A friend in my cancer support group suggested a call to Look Good Feel Better when I arrived at lunch looking bad and feeling worse. The program had given her eyebrows. Eyebrows, I thought, would be good. Eyebrows seem like something it might be reasonable to want.
I am not the sort of person who would ordinarily sign up for this sort of two-hour workshop. Although I have always admired cosmetically creative women, I made peace with my face by just trying to look presentable — a short haircut and maybe a little blush or eyeliner. After diagnosis, it seemed sensible to relinquish makeup as I took off my jewelry like a penitent embarked on rigorous rounds of self-mortification. With the weight loss resulting from operations and chemotherapy, the precious rings might slip off and get lost.
But even penitents have eyebrows. Maybe eyebrows seem trivial to you. Probably given the grand scheme of things, they should be to me. Yet it feels somehow vacant to have a face without eyebrows. So I made the call.
Still, I was wary. The volunteers in the absolutely free Look Good program at the cancer community center might assume that I comprehend matters of femininity about which I remain profoundly ignorant. I misunderstood the only question when I signed up. The receptionist on the phone asked, “Light or medium or dark?” I thought she wanted to know whether I wore very little or a lot of makeup. Now I realize that she was inquiring about my complexion.
I arrived at the center to find two teachers and just one other patient, Nora, a young woman from Puerto Rico with colon cancer. She was clearly as nervous as I. We were given a tote of stuff and told to take out each item and place it in a specific order: cleansing cloths, moisturizer, concealer, foundation, powder, blush, eyebrow pencil, eye shadow, eyeliner, mascara, lip liner and lipstick, all donated by their manufacturers.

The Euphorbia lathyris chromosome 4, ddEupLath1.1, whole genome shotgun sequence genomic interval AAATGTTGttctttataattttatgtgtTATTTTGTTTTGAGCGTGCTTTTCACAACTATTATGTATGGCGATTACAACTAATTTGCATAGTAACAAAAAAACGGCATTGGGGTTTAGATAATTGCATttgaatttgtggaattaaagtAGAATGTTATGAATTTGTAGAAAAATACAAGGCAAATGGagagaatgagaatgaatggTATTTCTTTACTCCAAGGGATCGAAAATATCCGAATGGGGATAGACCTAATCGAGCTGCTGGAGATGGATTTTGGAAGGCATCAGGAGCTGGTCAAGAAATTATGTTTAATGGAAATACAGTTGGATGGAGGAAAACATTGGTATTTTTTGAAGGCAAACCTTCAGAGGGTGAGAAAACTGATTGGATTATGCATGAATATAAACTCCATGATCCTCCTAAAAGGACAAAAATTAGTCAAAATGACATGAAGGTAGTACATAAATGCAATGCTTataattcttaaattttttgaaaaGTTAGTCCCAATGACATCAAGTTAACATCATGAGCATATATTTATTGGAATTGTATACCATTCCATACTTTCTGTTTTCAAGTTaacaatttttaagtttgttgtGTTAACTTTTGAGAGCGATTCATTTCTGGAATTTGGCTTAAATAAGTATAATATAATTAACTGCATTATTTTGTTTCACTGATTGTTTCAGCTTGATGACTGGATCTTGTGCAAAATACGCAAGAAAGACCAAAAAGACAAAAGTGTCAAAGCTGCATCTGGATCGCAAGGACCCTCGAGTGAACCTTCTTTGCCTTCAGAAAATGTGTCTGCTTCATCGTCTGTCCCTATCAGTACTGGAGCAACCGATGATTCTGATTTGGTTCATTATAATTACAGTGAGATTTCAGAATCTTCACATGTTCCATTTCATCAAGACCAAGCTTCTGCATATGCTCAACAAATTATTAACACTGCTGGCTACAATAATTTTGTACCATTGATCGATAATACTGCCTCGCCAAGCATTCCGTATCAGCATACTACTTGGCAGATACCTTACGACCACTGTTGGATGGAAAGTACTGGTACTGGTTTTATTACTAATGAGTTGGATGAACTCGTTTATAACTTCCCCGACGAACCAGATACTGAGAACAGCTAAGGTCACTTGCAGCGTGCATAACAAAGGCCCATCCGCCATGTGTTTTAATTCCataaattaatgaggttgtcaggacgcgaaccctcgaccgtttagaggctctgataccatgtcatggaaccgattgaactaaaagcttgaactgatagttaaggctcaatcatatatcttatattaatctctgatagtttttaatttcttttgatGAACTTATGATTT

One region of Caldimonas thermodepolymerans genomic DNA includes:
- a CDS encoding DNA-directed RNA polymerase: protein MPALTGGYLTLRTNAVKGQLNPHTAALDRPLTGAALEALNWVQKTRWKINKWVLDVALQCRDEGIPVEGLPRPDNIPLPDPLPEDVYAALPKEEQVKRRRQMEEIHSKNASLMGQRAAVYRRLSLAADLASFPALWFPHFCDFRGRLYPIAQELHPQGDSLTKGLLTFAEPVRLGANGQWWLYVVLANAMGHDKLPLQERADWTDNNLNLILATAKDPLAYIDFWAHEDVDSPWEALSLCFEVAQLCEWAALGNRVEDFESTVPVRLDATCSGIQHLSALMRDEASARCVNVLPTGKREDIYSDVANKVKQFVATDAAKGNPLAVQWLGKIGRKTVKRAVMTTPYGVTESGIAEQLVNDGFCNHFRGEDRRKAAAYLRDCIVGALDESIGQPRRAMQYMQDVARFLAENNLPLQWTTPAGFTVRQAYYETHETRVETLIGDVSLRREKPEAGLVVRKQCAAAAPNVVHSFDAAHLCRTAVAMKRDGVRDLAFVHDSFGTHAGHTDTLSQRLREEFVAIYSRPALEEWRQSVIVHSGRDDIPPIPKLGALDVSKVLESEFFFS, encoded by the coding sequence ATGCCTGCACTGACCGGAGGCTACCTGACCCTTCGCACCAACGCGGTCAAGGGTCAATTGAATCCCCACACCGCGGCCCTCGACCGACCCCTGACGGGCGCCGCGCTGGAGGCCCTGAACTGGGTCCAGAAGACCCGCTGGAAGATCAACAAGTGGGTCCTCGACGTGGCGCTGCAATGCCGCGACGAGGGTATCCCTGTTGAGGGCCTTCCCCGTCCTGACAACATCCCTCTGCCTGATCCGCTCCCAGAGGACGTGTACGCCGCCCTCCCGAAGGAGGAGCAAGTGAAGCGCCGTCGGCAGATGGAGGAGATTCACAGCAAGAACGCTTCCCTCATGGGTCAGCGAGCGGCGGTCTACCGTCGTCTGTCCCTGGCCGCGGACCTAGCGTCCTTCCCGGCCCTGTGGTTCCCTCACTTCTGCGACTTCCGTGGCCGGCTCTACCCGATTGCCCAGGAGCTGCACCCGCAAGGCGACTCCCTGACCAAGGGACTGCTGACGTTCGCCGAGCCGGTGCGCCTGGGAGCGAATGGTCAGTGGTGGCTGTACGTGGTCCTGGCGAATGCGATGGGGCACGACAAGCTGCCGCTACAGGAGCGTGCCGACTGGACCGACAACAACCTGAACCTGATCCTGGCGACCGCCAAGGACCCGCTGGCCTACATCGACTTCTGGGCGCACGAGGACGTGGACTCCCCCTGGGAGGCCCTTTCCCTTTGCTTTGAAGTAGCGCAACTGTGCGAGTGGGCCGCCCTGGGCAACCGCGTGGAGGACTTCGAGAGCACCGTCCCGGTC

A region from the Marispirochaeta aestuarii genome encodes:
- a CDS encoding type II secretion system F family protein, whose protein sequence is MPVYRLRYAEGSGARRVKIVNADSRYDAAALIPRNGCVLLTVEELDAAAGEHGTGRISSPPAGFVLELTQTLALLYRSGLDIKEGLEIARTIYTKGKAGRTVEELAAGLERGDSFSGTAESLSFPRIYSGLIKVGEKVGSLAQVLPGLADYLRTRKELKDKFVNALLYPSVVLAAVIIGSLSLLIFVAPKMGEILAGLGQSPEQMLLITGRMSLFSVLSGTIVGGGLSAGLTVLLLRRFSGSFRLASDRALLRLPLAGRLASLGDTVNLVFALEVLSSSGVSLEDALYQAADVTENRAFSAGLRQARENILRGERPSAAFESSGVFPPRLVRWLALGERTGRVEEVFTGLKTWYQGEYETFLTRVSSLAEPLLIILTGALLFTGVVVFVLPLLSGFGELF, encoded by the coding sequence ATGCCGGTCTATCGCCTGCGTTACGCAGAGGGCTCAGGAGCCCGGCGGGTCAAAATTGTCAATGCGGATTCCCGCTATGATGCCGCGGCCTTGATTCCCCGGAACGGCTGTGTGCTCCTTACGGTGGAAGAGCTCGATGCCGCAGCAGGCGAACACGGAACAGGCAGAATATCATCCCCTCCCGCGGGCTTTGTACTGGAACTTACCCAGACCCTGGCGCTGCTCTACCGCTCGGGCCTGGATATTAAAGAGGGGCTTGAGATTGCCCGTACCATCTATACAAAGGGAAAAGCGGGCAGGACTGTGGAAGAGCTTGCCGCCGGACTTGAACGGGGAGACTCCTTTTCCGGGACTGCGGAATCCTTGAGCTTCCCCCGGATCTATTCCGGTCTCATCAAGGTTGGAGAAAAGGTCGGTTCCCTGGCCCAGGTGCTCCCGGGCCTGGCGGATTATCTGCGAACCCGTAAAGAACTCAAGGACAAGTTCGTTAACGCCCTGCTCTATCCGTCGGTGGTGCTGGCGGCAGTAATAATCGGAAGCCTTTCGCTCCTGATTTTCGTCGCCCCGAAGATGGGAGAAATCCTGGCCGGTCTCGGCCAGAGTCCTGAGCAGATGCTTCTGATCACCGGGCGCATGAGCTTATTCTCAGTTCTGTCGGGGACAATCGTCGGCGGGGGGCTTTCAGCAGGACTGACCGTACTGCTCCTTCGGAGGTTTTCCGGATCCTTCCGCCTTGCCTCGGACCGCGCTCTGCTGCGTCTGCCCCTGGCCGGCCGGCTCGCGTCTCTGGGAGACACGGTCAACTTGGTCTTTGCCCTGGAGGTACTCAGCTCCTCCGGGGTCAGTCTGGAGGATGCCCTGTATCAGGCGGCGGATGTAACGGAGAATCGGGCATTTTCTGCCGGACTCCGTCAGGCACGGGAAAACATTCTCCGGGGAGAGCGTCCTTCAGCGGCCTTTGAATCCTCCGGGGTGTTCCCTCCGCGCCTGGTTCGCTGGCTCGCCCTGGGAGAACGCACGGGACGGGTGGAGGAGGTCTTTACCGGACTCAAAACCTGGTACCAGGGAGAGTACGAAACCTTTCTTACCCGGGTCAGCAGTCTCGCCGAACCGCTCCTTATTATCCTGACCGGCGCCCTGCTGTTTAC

How amazing that the tactful instructors in this program could deal with an eccentric like me, I thought as I left with the full tote and what looked like eyebrows on my forehead — maybe the wrong color, but still eyebrows.
My husband greeted me, and of course I asked, “How do I look?” He said, “You always look good.” “Oh,” said I. “Don’t you see a difference?”
He nodded. “You look more defined.” It was sad washing the eyebrows off that evening, but I was determined to retrace them in the morning. Unfortunately, I ended up a wee clownish. Still, they were eyebrows, and maybe, just maybe, I will retrieve the anniversary bands and put them back on my finger.